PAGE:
I don’t know if I necessarily converted my new friends to my view, but they did genuinely seem interested in what I said, and seemed open-minded to my explanations.

CiF Watch can only hope that the ideologically dogmatic essayists  (and their readers) who often display a seemingly reflexive enmity towards Israel and their Jewish supporters – a dynamic this blog is dedicated to exposing – will one day be equally as open-minded in their analyses, a bit more self-critical, and tread more carefully on rhetorical ground that has been claimed in the service of such a historically lethal hatred.  I don’t think this is too much to ask of a powerful European media enterprise claiming such an elite “progressive” pedigree.

14 replies »

  1. Allow me to add to your article, the 14-century-long anti-Semitism of the Muslim world, ably documented in Martin Gilbert’s recent book, In Ishmael’s House.

  2. A very acute analysis regarding the fetishizing of powerlessness. This was brought home to me very forcefully in my campaign to get the Quaker Friends’ House to stop hiring halls to pro violence entities such as Hizbollah and the like, which is against Quaker principles as embodied in their lettings policies.

    The response among some Quakers in discussing this issue in their forums, indicates that even their sacrocant principle of peace is subservient to this fetish: they suggest that adherence to the principle of peace should not be at the cost of supporting the oppressor (Israel).

  3. The anti-Semitism documented in Gilbert’s book may be interpreted through the same eyes that you reflect upon in your excellent piece, eyes that see the oppressed as lacking the moral agency demanded for yourself. Do Muslims share the same guilt for hating Jews that some gentiles do, when the hatred is not of their making, not within the alterable moral parameters of their lives, for they are obliged to hate Jews, or at the very least humiliate them, not because their innate inhumanity leads them to, but because they attempt to imitate the will of God?
    The Anti Semitism of the liberal left can never be recognised by its sufferers, for it is still shameful to hold such depraved views. The anti-Semitism of the Muslim is however honourable, and worn with pride.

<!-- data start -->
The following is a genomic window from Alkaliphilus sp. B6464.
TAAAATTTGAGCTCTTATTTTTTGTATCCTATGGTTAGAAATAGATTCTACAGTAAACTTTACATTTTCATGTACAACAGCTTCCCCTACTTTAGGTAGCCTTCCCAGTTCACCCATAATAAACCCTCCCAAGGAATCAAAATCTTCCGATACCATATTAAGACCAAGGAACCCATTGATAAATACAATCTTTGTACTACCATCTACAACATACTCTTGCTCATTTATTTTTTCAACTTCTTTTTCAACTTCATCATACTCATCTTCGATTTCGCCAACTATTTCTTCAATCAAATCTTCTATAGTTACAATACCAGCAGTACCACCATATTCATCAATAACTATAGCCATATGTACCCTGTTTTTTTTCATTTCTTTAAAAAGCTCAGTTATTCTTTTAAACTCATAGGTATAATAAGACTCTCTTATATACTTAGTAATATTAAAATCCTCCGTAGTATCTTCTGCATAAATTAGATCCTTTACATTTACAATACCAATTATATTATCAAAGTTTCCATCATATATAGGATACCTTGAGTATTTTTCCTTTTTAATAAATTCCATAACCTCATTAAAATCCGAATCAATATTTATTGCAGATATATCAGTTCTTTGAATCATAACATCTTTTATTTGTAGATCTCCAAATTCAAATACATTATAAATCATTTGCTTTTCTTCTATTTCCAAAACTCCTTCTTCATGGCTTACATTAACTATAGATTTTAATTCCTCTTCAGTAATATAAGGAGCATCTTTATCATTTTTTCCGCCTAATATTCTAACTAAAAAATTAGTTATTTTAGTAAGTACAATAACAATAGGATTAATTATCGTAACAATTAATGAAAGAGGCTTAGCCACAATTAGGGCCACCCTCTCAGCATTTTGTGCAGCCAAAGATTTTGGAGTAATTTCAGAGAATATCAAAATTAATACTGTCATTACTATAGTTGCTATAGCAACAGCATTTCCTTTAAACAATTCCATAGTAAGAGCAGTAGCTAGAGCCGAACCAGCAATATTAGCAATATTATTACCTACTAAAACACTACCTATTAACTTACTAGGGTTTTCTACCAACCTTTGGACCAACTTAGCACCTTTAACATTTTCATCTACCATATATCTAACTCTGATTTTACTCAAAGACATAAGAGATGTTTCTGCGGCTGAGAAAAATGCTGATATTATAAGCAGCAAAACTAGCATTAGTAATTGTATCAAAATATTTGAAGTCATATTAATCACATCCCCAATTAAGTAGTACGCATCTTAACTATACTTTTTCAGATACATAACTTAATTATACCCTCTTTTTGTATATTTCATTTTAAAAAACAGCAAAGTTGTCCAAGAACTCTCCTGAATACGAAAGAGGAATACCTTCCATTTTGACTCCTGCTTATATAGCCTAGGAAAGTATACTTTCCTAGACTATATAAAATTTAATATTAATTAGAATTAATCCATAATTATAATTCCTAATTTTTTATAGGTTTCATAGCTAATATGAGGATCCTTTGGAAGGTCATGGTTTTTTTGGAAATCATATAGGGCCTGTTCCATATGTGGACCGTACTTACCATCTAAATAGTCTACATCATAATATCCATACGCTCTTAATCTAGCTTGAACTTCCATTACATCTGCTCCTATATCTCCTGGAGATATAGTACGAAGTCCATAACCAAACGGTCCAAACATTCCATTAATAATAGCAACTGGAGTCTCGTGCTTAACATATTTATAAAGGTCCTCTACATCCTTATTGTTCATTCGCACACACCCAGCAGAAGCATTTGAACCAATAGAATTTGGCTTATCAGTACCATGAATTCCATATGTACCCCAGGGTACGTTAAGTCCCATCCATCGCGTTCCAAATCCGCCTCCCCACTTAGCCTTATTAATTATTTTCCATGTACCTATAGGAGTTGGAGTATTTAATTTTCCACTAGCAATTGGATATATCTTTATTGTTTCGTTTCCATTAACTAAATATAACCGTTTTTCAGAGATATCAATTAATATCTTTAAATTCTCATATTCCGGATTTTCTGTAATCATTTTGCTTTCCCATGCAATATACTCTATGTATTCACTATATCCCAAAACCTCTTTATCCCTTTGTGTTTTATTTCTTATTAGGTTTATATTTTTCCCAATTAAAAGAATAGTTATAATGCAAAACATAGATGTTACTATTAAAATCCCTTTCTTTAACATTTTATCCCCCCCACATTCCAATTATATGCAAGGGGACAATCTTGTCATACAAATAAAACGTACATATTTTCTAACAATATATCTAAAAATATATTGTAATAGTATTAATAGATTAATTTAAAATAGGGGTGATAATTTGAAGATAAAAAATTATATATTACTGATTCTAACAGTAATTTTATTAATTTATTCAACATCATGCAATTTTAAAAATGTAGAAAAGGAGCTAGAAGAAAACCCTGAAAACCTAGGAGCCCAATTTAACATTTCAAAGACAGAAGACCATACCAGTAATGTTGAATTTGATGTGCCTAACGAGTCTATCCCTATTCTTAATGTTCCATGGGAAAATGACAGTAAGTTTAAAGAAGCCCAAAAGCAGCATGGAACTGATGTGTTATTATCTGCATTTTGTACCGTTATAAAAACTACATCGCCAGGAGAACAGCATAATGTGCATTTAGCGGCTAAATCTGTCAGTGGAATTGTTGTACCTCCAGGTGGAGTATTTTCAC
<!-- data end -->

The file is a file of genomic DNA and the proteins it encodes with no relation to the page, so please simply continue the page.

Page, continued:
4. Of course, the key to understanding how Jews can objectively be perceived as wielding disproportionate power is the fact that Jews are taught to read from an early age and remain focused on literature in a different language from their own until “adulthood”. Therefore a much higher proportion of Jews are education-oriented than is the case with non-Jews and the literary biligualism has a beneficial effect on brain-power. Thus they tend to succeed at school and at university and get good jobs with influence. Israelis in particular are in the forefront of industrial and IT technology and the number of Jewish lawyers, doctors and financiers far outnumber others as a proportion of their total population..

  5. Jews are no longer accused in polite circles of ”poisoning the wells”

    A couple of months ago there was a documentary film on German TV about letters written to Hitler from everyday folk. Most of those cited were requests to meet the “man” in person. Shocking enough.

    But the other day we saw the preview for a repeat broadcast on another channel. My German better half avoids politics and documentaries like the plague – but immediately said “God, do you remember that one letter?”

    She was referring to a letter by a 12-year-old, asking Hitler to “liberate us” and claiming that “at Easter the Jews come to kill the Christians”. Was this written in e.g. Munich in 1943 after 10 years of indoctrination (in this case from the cradle)?

    No. The letter was from a young ethnic German in one of the Baltic states the very week after Hitler came to power.

    Of course this was decades ago – but it was only decades ago and had as such nowt to do with the Nazis.

  6. Juliantheprostate :

    “…and the number of Jewish lawyers, doctors and financiers far outnumber others as a proportion of their total population..”

    you make it sound like being a lawyer is a good thing…

  7. juliantheprostate

    Jews are taught to read from an early age and remain focused on literature in a different language from their own until “adulthood”.

    Sorry, can you expand on that, i.e. what “different language from their own”?

  8. what “different language from their own”?

    The principal cultural and religious requirement for Jews coming of age (at thirteen) was literacy in Hebrew and familiarity with the religious literature in Hebrew, in addition to knowledge of their “own” secular language (German, French, Polish, Russian, Arabic) and often Yiddish or Ladino as well.

  9. It seems interesting that, with the Jewish emphasis on and valuing of education, other presumably educated people do not see that their education could be a levelling link.